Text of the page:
Reply to  jvcstone
December 13, 2015 10:44 am

The ultimate goal in Canada is to end all fossil fuel production and use renewable energy.

Reply to  jvcstone
December 13, 2015 4:24 pm

@Albertalad–not sure what I am dead wrong about–the saudi war on fracking is what has brought the price/barrel down to the point where fracking and tar sand production are cost prohibitive. Don’t think you can say that the US is “unfriendly” to oil production-Obama recently opened up parts of the Arctic that were previously verboten. Thinking that Shell was ready to take advantage of it-rig all set to go, but decided to wait for better times (price).
Good friend has been working deepwater rigs for just about forever–most recently off the Yucatan. The company he works for owns 12 platforms–10 are mothballed right now. Seems that the most recent OPEC decision will insure a global glut for a while into the future–don’t believe anyone can say just how long.
as for the rest of your comment on the “green” economy, I agree.–it is obviously just a bunch of pie in the sky hype right now intended to enrich some at the expense of the rest of us. I live where wind farms spring up virtually over night. Without government subsidies, they wouldn’t be marching across the landscape, like so many martian war machines. and so many days, those blades are standing still. Even if the Texas grid has 10%/15% of it’s potential energy output in wind, it still needs fossil fuel plants to pick up the slack. Maybe some day renewables (solar/wind) will reach a point of practicality, but being I’m an old man, I doubt it will be in my life time. Once the storage problem is taken care of, and some of the newer solar concepts are brought on line (thinking the solar elastomere paints in particular) I can envision every new structure built being energy neutral—that is if the big energy producers let that happen, and government would just get the h*ll out of the way But until then–It’s fossil fuel or nuclear, and the latter doesn’t have much going for it right now in the public’s mind.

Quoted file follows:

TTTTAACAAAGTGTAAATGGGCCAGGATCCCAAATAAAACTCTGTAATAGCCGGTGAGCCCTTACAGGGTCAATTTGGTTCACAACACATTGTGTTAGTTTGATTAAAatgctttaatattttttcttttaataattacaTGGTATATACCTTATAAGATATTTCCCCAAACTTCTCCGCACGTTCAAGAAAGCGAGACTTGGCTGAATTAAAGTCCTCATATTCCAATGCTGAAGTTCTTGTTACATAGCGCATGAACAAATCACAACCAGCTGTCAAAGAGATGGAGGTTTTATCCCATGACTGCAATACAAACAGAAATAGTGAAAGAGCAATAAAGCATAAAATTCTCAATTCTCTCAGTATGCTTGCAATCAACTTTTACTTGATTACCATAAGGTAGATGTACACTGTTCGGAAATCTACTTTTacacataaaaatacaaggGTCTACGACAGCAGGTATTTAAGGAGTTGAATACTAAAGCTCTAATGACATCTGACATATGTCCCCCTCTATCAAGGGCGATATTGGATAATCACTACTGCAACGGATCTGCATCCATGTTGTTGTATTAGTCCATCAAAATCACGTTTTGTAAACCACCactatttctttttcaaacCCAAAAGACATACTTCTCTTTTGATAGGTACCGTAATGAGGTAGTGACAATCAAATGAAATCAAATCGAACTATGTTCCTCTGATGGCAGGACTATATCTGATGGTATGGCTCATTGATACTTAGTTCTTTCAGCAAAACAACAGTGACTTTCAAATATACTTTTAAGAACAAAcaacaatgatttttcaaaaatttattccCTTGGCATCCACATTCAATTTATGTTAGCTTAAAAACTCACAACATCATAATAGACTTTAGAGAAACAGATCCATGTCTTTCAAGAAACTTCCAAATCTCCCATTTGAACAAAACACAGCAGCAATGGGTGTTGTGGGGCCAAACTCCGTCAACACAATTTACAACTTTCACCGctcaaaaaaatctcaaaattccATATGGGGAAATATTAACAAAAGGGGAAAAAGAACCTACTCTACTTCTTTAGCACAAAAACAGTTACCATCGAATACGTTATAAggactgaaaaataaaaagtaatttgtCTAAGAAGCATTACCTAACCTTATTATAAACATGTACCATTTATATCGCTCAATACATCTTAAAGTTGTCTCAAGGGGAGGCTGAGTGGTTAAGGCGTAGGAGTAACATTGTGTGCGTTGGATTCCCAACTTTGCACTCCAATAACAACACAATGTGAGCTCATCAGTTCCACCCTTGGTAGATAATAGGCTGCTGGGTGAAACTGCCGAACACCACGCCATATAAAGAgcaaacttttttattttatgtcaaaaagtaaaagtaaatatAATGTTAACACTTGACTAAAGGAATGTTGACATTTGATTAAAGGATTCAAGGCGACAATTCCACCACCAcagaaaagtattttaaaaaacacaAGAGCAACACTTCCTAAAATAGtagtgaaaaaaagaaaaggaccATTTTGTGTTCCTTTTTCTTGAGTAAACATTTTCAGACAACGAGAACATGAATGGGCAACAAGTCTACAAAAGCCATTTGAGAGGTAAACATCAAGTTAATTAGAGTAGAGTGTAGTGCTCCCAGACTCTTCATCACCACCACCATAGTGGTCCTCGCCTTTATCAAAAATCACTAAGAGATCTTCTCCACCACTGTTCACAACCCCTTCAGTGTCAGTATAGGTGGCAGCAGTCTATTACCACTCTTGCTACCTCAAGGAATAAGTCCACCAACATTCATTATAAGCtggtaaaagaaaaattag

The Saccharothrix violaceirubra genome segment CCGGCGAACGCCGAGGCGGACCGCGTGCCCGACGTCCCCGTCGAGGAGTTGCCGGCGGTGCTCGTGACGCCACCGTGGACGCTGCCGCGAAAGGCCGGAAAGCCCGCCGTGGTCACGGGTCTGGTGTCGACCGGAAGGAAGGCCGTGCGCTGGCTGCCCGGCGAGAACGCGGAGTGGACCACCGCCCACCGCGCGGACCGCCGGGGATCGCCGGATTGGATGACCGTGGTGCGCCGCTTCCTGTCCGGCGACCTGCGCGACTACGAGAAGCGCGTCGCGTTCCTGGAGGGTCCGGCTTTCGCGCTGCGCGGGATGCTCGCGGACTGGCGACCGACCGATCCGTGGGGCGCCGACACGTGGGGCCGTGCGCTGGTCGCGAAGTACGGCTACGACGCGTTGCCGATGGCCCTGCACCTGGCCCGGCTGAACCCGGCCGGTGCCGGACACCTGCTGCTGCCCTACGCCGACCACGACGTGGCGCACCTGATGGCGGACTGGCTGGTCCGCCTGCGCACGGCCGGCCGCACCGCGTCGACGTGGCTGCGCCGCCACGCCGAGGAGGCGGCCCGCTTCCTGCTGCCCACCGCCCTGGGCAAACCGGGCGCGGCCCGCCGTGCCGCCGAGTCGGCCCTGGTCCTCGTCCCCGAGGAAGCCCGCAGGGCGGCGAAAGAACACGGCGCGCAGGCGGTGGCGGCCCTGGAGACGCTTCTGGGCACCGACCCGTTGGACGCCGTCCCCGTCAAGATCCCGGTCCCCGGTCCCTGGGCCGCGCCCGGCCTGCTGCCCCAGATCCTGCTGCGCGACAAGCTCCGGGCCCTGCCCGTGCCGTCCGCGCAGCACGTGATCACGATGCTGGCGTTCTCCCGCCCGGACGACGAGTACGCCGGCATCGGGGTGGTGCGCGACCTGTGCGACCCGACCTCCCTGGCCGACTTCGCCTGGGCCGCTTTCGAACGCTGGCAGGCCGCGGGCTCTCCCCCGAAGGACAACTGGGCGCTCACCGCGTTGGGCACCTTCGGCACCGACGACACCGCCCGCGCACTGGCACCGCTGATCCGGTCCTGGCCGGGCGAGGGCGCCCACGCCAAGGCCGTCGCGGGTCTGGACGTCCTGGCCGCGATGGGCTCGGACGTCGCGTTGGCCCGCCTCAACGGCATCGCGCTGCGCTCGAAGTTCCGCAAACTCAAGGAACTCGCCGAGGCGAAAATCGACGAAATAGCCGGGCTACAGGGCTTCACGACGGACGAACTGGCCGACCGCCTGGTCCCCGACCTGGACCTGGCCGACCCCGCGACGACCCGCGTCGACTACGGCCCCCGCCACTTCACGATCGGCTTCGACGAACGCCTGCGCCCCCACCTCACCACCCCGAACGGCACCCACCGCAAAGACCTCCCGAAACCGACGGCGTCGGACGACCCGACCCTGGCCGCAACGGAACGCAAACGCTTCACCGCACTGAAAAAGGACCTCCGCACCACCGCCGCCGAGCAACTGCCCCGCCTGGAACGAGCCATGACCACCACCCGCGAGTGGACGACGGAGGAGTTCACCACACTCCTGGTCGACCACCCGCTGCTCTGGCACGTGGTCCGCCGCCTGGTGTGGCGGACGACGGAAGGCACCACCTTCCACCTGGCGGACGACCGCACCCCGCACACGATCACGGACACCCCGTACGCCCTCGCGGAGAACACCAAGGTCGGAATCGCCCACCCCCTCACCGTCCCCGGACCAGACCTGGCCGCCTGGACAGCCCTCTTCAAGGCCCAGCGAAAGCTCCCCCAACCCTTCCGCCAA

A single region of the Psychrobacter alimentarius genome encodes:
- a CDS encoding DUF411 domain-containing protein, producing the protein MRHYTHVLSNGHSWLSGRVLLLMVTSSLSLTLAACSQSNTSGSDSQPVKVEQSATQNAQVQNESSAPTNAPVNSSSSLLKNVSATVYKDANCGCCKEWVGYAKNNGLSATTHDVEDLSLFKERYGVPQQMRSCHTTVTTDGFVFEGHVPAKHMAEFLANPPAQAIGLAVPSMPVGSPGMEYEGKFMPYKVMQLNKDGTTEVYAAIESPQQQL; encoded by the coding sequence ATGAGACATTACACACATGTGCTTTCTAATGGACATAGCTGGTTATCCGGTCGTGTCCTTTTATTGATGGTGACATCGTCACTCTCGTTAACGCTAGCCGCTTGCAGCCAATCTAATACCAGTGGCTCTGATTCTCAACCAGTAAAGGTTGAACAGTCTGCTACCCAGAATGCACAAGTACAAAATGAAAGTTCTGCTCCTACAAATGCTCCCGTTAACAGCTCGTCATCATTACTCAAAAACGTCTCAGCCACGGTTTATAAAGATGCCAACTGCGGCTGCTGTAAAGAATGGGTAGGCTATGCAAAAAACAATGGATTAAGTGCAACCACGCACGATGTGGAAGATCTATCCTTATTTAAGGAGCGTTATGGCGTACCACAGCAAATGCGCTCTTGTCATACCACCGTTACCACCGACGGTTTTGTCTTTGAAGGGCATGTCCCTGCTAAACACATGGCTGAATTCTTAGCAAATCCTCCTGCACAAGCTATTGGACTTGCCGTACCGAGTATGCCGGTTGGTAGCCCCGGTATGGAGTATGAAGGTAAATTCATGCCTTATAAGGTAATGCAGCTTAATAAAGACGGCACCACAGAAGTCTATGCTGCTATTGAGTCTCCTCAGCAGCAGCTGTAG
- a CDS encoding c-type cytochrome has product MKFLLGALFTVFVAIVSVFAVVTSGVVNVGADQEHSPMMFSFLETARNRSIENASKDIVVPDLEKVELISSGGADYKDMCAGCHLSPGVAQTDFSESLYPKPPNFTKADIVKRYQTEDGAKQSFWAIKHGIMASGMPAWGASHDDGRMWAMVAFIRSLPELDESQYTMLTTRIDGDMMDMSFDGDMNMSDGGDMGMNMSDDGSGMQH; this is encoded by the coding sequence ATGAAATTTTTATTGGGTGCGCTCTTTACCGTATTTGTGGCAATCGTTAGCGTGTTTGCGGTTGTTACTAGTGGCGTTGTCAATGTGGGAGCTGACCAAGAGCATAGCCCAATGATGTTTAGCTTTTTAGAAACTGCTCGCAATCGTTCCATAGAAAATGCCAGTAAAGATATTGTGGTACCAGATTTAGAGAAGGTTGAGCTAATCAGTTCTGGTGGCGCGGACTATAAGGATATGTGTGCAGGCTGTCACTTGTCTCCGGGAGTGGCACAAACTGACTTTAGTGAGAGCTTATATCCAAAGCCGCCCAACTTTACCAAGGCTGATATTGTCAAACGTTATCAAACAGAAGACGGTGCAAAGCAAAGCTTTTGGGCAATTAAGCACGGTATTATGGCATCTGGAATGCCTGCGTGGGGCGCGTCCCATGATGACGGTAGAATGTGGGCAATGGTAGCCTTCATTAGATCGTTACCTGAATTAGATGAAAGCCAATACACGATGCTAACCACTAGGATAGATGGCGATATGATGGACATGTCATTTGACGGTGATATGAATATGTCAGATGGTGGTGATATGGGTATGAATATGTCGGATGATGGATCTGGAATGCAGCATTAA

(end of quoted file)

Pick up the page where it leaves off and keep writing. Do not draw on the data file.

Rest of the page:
Samuel C. Cogar
Reply to  jvcstone
December 14, 2015 5:08 am

jvcstone – December 13, 2015 at 4:24 pm

the saudi war on fracking is what has brought the price/barrel down to the point where fracking and tar sand production are cost prohibitive.

HA, ….. the Saudi’s war is simply one of “price fixing” …. and they “fixed” the price of their oil exports to insure it was cost prohibitive for tar sand production.
To wit:

Reply to  albertalad
December 13, 2015 11:04 pm

+ 1 ( and I wish it could be more!).
The new gov in Alberta, Canada is insanity. Thousands of lay-offs to promote “green” energy ? From what? Are they going to harness Chinooks? Solar for an area that for most of the year has little sun? ( They call it winter) And even if they could harness wind power or solar ? How effective is the equipment when it is -40 Celsius (common) with a wind chill factor that can go as low as -45-50 C ??

Mike the Morlock
December 13, 2015 9:22 am

Basically I think congress should take President Obama and Mr Kerry to the woodshed for not pressing for a legally binding agreement.
If they truly believe AGW is such a vast threat PROVE it.
Trust, in the good judgement of the American people, Good Lord they elected him TWICE ! Let there be an open debate and all the facts, implications and warts aired. We all sides of the debate must ask;If not to get an agreement that was legally binding amongest all nations then why was he there?